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Compensatory afforestation is a dubious and controversial environmental “offset” that is adding to environmental damage instead of mitigating or compensating it. Compensatory afforestation may actually be accelerating the invasion of India’s forests by big corporations, in collusion with a permissive state, by legitimising the destruction of forests, greenwashing the land grabs, and encroaching on common property resources and community-held lands.

This paper assesses whether ExxonMobil Corporation has in the past misled the general public about climate change. We present an empirical document-by-document textual content analysis and comparison of 187 climate change communications from ExxonMobil, including peer-reviewed and non-peer-reviewed publications, internal company documents, and paid, editorial-style advertisements ('advertorials') in The New York Times.

The Tamirabarani river is a part of the ecological and cultural landscape, and traditions of the people of Tamil Nadu. Unfortunately, public resources like the river water are sold at throwaway prices to corporations, who in turn resell the water either in the form of packaged drinking water or as aerated beverages. The political economy of the river and the state’s industrial plans, require radical rethinking.

New estimates show that just eight men own the same wealth as the poorest half of the world. As growth benefits the richest, the rest of society – especially the poorest – suffers. The very design of our economies and the principles of our economics have taken us to this extreme, unsustainable and unjust point.

The closure of Nokia's mobile phone assembly plant in Sriperumbudur, near Chennai, just eight years after it commenced production, illustrates how corporations can quit operations at a point when it is no longer profitable for them to continue, while the impact of such closures on workers is profound. The special economic zones policy of the state actively promoted corporate-led industrialisation promising employment, and creating aspirations among young workers.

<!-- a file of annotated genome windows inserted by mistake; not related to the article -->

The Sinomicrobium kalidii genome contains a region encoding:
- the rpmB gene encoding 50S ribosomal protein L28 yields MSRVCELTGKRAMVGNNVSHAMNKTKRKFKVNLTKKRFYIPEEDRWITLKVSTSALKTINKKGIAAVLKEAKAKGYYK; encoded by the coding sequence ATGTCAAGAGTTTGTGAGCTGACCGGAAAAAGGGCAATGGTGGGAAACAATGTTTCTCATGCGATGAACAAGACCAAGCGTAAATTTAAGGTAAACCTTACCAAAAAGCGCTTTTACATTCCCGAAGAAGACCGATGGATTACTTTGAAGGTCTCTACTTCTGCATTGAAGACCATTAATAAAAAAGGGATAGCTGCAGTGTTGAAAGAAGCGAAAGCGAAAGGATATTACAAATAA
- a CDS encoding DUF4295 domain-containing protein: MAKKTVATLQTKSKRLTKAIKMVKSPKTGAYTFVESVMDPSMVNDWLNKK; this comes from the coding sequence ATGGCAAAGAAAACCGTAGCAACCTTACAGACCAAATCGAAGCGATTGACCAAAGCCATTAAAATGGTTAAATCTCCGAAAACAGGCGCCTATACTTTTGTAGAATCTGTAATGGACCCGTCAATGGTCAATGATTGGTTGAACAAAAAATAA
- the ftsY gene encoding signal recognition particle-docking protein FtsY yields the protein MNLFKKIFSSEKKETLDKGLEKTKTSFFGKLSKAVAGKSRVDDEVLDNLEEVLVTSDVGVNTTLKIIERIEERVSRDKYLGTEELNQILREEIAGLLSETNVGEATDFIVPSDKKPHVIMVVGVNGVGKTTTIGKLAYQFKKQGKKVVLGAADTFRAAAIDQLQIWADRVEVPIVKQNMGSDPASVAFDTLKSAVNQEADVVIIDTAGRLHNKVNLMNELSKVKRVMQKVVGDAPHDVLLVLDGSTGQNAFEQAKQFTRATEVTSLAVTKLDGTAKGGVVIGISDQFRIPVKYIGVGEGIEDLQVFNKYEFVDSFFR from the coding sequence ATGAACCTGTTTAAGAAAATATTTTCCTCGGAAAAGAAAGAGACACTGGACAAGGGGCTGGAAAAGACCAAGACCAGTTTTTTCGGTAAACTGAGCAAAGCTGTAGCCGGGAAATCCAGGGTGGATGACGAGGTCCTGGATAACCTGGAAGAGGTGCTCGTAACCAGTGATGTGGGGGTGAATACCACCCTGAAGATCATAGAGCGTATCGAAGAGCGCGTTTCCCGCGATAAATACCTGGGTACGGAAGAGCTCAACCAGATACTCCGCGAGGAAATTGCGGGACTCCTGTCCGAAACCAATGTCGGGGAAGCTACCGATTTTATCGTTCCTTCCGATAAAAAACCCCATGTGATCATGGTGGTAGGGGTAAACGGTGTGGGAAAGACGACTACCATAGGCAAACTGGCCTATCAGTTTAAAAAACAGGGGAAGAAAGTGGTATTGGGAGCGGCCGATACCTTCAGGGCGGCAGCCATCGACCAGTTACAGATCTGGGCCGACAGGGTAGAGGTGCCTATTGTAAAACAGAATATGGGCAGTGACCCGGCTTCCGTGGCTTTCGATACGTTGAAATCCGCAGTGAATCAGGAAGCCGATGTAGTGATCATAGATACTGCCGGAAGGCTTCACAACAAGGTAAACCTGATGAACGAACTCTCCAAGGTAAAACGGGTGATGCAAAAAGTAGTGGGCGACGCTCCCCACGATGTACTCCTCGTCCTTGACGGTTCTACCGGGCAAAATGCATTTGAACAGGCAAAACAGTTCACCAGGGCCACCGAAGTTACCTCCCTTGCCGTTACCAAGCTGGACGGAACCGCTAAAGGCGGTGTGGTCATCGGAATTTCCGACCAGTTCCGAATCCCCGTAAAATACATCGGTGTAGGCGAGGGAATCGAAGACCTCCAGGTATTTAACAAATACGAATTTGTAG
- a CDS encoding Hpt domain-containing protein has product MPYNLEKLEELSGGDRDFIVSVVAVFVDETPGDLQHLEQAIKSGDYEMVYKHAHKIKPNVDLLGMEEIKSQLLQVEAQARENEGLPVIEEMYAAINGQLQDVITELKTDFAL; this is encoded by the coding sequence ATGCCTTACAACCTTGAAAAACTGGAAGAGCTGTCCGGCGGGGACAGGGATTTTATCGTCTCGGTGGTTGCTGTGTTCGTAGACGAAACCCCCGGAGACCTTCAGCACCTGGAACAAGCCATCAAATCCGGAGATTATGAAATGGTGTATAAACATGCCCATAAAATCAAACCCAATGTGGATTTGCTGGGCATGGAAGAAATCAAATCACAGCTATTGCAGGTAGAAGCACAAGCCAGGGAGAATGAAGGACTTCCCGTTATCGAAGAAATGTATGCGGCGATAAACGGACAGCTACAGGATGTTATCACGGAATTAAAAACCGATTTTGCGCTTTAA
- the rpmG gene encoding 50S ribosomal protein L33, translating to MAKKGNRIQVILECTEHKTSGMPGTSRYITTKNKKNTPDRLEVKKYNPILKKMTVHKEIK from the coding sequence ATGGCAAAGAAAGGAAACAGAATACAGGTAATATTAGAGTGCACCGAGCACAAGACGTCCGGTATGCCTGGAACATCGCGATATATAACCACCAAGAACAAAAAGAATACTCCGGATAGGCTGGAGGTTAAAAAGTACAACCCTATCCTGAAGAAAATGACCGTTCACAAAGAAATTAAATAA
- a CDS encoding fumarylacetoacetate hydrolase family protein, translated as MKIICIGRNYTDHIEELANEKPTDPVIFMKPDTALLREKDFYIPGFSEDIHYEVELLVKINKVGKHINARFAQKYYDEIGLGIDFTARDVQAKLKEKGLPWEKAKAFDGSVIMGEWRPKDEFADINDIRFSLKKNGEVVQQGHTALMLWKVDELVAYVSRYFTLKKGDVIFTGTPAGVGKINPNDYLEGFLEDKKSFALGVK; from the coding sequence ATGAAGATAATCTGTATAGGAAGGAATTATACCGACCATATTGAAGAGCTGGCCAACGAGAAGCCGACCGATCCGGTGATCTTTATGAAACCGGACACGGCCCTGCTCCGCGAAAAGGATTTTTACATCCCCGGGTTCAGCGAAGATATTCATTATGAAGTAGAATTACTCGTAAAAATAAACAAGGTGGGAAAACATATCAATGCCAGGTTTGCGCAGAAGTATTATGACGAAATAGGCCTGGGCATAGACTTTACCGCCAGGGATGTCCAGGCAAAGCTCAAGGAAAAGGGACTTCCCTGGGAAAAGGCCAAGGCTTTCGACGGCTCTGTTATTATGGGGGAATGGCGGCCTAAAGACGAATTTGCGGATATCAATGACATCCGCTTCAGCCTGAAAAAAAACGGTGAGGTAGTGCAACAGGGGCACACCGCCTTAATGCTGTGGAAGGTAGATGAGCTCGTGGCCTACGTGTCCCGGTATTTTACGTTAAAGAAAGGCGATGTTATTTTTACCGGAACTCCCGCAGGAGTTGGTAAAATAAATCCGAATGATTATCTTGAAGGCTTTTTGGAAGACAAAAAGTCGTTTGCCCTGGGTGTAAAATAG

Order of the Madras High Court in the matter of Dr. D. A. Prabakar Vs State of Tamil Nadu & Others dated 21/11/2016 regarding Pepsi Cola and Coca Cola in the SIPCOT Industrial Growth Centre, Gangaikondan Village, Maanur Taluk, Tirunelveli District using water from Tamirabarani River for the purpose of manufacturing soft drinks and mineral waters.

Judgement of the Supreme Court of India in the matter of Kedar Nath Yadav Vs State of West Bengal And Others dated 31/08/2016 regarding acquisition of land by Tata Motors Ltd. to an extent of about 1000 acres within the mouzas Gopalnagar, Singherberi, Beraberi, Khaserberi and Bajemelia, P.S. Singur, District Hooghly, West Bengal.

Order of the Federal Court of Australia in the matter of Australian Conservation Foundation Incorporated Vs Minister for the Environment regarding approval of Adani Carmichael coal mine project dated 29/08/2016. The applicant (Australian Conservation Foundation Incorporated) had opposed the proposed construction of a new open-cut and underground coal mine at Moray Downs in central Queensland and a rail link and associated infrastructure designed to transport coal between the mine and certain coal export terminals.

Order of the National Green Tribunal in the matter of Sanjay Kumar Vs. State of Uttar Pradesh & Others dated 24/08/2016. Grievance is regarding discharge of untreated waste water in the pond situated behind the factory of M/s Hindustan Coca Cola Beverages Pvt. Ltd.

This report evaluates the disclosure practices of 100 major emerging market multinationals headquartered in 15 countries and active in 185 countries. The report is part of a series on corporate reporting published by Transparency International since 2008.

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